The mid-term elections are history. Last year’s incumbent, H1N1-swine flu, was voted out of office and has gone into hibernation for at least the next few decades. Newcomer, Perth-H3N2, succeeded in winning the hearts, minds and nostrils of the voters and will be making its presence known throughout the country during the next few months.
Readers of this column last month learned this year the Centers for Disease Control advised every poker player in America to get the flu shot. Actually, they didn’t specifically mention poker players, but they did say everyone but newborns should get it, so that includes all poker players.
You can imagine if you’re sitting in a room with 100 poker players and one sniffley-nosed kid is dripping flu viruses on the chips, it won’t be long before everyone in the room suffers a bad beat.
So get the shot; it’s safe and effective. You might get a few muscle aches or a mild fever from the shot, but it beats the heck out of getting the flu. And for you weak-passive players who hate needles, there’s a nasal spray version that won’t make you cry.
This month we’ll focus on how you can avoid getting exposed, what you should do if you come into contact with someone who has the flu and what you should do if you think you may actually have gotten it yourself.
First, if you took my advice and got the shot, stop reading immediately. You don’t have the flu and you’re not going to get it. Skip to the end of the column. See you next month.
But, if you haven’t rolled up your sleeve and want to avoid getting exposed to the flu, just take some reasonable precautions. Eating at the poker table, especially with your fingers, is an obvious blunder during flu season. Once you start handling chips and cards, keep your hands away from your nose and mouth as much as possible. Phil Hellmuth take note: The Navarro Perch with hands covering mouth is not the safest position for flu avoidance. Soap, hot water and hand sanitizer are all good things.
What if you’ve just won a big pot from that kid with the runny nose and you just know you’ve been exposed? Not much to say here. There’s no flu-exposure morning-after pill. Nevertheless, you do NOT have to visit your doctor or local ER just because you think you got exposed. We’re not going to do anything except give you the shot, which you can get a lot cheaper at your local pharmacy.
So how do you know if you’ve really gotten the flu? Think of it as a really, REALLY nasty cold. You’re likely to have a runny nose, sore throat, dry cough, fever, fatigue, headache and diffuse muscle aches. The main thing to do is to go home, get in bed, have some soup and play poker online. Most flu sufferers don’t need anything more sophisticated than some Tylenol and a box of Kleenex.
“But there are flu tests! I want to know if I’ve really got it. I should get a flu test, right?” Well, actually, probably not. You might feel miserable and you might be intensely curious, but knowing whether you really have the flu rather than a bad cold will not change anything. If you truly are deathly ill or you have some pretty serious chronic medical conditions like bad heart disease or lung disease or you have a weak immune system, and you need to be admitted into the hospital, then a flu test might make some sense. For most people, though, getting a flu test is a waste of money.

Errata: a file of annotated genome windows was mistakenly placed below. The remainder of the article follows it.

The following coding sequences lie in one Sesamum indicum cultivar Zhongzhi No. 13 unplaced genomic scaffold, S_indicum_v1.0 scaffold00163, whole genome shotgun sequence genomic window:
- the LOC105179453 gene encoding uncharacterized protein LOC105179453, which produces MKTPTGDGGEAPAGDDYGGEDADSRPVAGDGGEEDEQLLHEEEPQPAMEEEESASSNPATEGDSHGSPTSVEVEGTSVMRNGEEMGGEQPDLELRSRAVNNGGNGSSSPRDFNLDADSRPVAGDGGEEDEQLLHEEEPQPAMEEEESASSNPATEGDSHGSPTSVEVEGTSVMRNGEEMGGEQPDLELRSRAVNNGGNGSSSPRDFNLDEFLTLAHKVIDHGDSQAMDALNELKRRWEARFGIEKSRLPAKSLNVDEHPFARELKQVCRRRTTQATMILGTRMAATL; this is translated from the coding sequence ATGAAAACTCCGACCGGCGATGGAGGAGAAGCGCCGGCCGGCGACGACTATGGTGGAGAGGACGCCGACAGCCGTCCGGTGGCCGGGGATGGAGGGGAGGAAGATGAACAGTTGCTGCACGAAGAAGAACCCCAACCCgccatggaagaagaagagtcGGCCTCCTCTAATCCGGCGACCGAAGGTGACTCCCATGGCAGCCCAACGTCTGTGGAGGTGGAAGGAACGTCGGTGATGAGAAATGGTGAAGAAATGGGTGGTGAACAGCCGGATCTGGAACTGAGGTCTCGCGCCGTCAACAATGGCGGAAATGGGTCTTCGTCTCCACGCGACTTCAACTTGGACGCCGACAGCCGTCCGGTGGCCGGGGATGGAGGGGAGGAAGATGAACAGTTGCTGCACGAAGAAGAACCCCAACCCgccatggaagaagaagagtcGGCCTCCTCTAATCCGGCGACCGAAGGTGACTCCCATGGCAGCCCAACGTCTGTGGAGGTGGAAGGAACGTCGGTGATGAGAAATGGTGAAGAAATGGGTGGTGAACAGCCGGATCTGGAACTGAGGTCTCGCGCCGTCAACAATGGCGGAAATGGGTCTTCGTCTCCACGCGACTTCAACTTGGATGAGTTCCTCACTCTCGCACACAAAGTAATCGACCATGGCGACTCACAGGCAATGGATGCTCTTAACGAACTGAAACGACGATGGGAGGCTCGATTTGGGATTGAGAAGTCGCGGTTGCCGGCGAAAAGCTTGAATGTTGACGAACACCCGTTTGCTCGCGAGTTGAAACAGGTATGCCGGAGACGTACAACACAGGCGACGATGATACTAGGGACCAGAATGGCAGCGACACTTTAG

Every winter, I see dozens of patients in the ER who demand I do a flu test and yet almost every year, the flu experts recommend against routine testing. My dilemma: Do the test, waste the money and spend lots of extra health care dollars or don’t do the test, piss off the patients and watch my satisfaction scores go to hell. Cut me a break. Be a smart patient. Stay home. Have some soup. Soup is good.
“What about antibiotics? I could take those.” Again, no. Antibiotics don’t kill viruses. End of story. Don’t ask again.
“OK,” you say, “I really meant anti-virals. I want some of those.”
Here’s the straight scoop: There’s no magic medicine. Relenza and Tamiflu are expensive; they’ve got unpleasant side effects; they have to be started within 48 hours of the onset of symptoms and they don’t work very well. Heck, it usually takes me more than 48 hours to even admit to myself that I’m sick.
Most docs reserve anti-virals for seriously ill, hospitalized or high-risk patients. Chances are most young guns or even most middle-aged poker players like me don’t need them. If you’re really sick but only for one or two days and you don’t mind spending $75 to get better one or two days quicker, OK, maybe. Otherwise think Tylenol and soup.
So here are my final few pieces of advice. (1) Get the shot. Everyone should get it. So should you. Don’t be stubborn about this. (2) If you get sick, you probably don’t need a flu test or anti-virals. Neither one helps much unless you are deathly ill. Just stay home. If you are like me, you can lose your bankroll online even quicker than in a live casino. (3) Did I mention soup?
— An avid poker player, Frank Toscano, M.D. is a board-certified emergency physician with more than 28 years of front-line experience.He’s medicaldirector for Red Bamboo Medi Spa in Clearwater, Fla. Email your poker-healthquestions to firstname.lastname@example.org